A multi-day threat of severe weather has put millions on alert from Texas to the Midwest

A multi-day threat of severe weather has put millions on alert from Texas to the Midwest

Kansas City, Missouri – The threat of severe thunderstorms continues to grow across the midsection of the country this week, as millions from Texas to the Midwest and Great Lakes brace for the threat of another severe weather for several days.

The threat began Tuesday in Missouri, but by Thursday, the severe weather is expected to grow and expand to affect tens of millions of people from Dallas to Chicago.

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The threat of severe thunderstorms on Wednesday includes the Central Plains and lower Missouri Valley

The FOX Forecast Center says severe thunderstorm activity is expected to cook off Wednesday.

Storm coverage, as well as the threat of severe weather, will increase during the day when humidity, atmospheric energy and wind shear will be much higher.

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There are two areas of concern on Wednesday; The first is along a warm front extending across Missouri and Kansas. This first round of storms is expected to develop across northeastern Kansas after 5 PM Central Time before expanding into Nebraska, Missouri, and Iowa.

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This graphic shows the threat of large hail on Wednesday, March 13, 2024.
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This graphic shows the threat of damaging winds on Wednesday, March 13, 2024.
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This chart shows the tornado threat on Wednesday, March 13, 2024.
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NOAA's Storm Prediction Center (SPC) put nearly 3 million people across the region in cities like Kansas City, Missouri, and Topeka, Kansas, at level 2 out of 5 of risk on a 5-point severe thunderstorm risk scale.

The second area of ​​concern is from southeastern Kansas to far northeastern Texas, where weather conditions will also support thunderstorm development. However, the FOX Forecast Center says the cover or “cap” in the atmosphere could prevent storms from forming at all in that area.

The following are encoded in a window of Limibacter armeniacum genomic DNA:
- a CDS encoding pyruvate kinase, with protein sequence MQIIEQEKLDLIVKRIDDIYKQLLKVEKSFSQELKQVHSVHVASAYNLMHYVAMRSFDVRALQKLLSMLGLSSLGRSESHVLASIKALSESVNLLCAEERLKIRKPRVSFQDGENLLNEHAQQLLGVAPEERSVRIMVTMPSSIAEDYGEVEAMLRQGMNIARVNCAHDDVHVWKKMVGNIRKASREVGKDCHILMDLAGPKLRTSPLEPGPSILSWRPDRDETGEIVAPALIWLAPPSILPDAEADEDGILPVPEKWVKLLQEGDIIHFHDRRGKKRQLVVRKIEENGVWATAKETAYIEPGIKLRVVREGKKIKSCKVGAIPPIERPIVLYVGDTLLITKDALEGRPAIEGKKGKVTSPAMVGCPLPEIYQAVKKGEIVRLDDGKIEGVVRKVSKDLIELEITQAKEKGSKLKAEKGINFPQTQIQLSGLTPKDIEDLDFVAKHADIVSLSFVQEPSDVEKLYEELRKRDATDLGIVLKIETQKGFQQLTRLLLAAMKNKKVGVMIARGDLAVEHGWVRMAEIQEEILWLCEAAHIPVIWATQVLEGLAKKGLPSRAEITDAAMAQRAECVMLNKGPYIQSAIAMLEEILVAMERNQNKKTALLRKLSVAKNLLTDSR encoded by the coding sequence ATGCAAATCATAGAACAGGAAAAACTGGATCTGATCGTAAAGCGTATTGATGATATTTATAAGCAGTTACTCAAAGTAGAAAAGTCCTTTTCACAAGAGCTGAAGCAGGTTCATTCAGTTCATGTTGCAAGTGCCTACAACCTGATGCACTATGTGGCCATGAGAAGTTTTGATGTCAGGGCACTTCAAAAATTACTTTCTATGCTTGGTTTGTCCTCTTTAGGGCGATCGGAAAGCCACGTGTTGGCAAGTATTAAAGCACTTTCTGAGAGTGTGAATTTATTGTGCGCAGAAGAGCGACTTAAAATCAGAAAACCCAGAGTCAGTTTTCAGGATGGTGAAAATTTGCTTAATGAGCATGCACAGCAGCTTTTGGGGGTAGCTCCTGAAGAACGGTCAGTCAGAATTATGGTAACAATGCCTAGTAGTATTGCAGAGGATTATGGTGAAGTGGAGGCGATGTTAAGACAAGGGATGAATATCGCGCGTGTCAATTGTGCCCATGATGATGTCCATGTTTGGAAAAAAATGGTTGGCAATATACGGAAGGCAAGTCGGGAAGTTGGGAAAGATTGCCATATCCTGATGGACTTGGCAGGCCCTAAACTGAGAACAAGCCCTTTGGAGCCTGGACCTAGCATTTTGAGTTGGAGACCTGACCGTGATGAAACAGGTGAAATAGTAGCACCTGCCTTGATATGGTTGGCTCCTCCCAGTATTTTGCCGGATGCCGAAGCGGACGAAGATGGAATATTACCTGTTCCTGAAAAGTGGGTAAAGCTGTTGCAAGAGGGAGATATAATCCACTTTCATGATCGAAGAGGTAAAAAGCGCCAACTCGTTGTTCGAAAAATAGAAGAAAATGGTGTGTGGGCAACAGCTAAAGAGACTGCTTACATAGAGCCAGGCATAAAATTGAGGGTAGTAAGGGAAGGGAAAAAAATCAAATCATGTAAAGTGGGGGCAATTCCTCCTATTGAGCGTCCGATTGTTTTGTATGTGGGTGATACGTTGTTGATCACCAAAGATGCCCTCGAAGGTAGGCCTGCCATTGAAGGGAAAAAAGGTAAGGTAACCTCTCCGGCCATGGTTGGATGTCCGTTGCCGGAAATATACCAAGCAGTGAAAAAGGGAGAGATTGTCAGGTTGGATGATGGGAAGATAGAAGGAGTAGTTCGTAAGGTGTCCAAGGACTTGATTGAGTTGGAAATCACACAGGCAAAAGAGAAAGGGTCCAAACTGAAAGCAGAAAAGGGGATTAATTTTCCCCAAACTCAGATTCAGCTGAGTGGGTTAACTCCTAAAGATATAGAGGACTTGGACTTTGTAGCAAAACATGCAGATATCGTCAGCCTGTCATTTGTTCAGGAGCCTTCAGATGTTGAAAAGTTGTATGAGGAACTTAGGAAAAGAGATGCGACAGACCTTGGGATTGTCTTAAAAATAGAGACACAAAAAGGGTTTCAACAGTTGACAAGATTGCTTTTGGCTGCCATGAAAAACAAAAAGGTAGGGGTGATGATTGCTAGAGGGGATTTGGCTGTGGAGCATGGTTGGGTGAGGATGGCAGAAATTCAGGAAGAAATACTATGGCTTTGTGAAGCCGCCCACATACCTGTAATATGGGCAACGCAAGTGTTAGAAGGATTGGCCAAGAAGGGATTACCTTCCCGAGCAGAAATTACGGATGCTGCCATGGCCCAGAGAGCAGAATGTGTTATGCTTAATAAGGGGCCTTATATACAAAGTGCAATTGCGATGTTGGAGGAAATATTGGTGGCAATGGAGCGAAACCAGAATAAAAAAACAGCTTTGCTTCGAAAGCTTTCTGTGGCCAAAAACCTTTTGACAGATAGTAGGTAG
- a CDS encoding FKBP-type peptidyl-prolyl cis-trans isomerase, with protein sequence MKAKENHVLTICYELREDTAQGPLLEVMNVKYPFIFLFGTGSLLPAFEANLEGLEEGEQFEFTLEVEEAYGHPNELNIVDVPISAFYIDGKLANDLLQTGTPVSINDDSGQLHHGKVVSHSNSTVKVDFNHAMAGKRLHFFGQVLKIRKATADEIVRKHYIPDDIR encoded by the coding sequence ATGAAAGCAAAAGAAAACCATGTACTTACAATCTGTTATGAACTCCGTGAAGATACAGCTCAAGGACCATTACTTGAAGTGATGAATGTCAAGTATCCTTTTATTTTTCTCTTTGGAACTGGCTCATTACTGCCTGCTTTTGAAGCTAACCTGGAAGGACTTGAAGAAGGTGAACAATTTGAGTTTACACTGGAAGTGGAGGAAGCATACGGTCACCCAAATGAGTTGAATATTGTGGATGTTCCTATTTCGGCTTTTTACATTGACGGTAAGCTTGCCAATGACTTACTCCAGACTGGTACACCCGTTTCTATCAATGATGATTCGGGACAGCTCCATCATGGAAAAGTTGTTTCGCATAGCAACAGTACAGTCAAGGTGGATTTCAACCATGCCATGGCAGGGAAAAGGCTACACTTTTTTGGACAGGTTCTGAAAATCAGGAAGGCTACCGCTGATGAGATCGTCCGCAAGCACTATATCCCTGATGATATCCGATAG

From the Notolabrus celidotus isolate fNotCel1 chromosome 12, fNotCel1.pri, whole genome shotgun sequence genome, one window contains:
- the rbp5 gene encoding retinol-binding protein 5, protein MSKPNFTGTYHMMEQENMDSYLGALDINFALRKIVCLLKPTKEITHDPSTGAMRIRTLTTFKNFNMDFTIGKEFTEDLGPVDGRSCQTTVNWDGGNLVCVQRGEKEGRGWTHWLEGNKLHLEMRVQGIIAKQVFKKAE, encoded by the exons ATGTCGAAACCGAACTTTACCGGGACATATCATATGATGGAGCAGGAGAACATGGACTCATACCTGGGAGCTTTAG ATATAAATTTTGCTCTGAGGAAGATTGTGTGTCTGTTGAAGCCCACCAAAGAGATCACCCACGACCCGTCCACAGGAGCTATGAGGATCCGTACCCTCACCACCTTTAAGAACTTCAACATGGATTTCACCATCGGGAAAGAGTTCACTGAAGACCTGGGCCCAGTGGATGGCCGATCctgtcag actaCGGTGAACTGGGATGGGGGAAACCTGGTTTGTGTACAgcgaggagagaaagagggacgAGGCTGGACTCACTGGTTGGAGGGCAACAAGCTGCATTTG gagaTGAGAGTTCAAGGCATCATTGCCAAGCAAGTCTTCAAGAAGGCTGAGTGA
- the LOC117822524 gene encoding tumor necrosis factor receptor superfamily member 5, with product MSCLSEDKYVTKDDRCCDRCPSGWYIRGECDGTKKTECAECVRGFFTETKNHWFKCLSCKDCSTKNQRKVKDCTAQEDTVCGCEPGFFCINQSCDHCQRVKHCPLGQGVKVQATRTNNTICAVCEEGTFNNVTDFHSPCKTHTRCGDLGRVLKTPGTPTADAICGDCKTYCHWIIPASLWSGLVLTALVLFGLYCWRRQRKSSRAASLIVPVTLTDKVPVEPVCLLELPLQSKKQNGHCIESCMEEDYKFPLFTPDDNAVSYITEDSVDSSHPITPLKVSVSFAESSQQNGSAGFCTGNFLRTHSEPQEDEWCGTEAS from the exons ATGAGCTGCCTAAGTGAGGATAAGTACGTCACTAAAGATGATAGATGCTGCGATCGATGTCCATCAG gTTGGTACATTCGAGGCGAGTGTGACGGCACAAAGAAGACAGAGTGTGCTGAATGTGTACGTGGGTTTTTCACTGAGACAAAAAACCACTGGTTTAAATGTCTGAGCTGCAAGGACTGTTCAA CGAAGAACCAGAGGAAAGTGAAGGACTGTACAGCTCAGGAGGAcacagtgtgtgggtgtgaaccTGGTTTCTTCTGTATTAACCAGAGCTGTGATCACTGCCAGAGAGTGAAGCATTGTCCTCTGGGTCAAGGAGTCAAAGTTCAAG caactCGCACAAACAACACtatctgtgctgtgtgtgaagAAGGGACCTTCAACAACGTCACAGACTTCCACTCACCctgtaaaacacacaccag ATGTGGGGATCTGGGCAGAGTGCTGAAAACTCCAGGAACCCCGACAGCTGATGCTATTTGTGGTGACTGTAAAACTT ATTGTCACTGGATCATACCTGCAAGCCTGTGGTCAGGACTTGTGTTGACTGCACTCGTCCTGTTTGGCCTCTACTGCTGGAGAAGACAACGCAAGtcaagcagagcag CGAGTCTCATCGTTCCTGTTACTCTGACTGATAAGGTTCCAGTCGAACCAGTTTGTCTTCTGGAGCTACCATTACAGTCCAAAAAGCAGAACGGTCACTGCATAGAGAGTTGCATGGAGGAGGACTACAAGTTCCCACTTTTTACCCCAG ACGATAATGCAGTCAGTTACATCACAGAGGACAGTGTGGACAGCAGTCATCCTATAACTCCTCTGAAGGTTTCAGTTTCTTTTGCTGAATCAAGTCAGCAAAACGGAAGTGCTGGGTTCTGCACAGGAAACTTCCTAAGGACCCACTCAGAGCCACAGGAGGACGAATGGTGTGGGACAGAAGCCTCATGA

Any severe storms that develop Wednesday are capable of producing large hail, damaging wind gusts over 60 mph, and a few tornadoes.

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Thursday could be the main event in terms of a multi-day severe weather threat

Thursday could be the day the bulk of the severe weather events begin, with millions of people from Texas to the Great Lakes region at risk of potential extreme weather.

The SPC placed nearly 18 million people at Level 2 out of 5 risk on its severe thunderstorm risk scale on Thursday, and the threat includes cities such as Dallas, Fort Worth, Arlington, Plano, Garland and Waco in Texas, as well as Springfield. Jefferson City, Missouri, and Des Moines, Iowa.

The FOX Forecast Center says the day will once again focus on two main areas of potential development, the first across southern Iowa and northern Missouri into central Illinois and the second farther south from eastern Oklahoma and Texas into Louisiana and Arkansas.

Conditions near the low pressure area and warm front will likely lead to the development of supercell thunderstorms across northern Missouri, Illinois, and southeastern Iowa.

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Thunderstorms developing along and south of the warm front will be able to produce hail greater than 2 inches, wind gusts greater than 60 mph and some tornadoes.

In the south, severe thunderstorms are expected to explode ahead of a dry line across Oklahoma and northeast Texas – including the Dallas-Fort Worth area – during the early afternoon hours.

Any severe thunderstorm will bring the threat of large hailstones, damaging wind gusts in excess of 60 mph, and possible tornadoes. But the FOX Forecast Center says how the thunderstorms will develop into the Thursday evening hours is still unclear.

If these storms come together and form a squall line, the risk of damaging straight-line winds will increase, before the thunderstorms weaken and collapse overnight into Friday.

So, be sure to download the free FOX Weather app and enable notifications to be alerted of any major forecast changes or severe weather alerts issued in your area.

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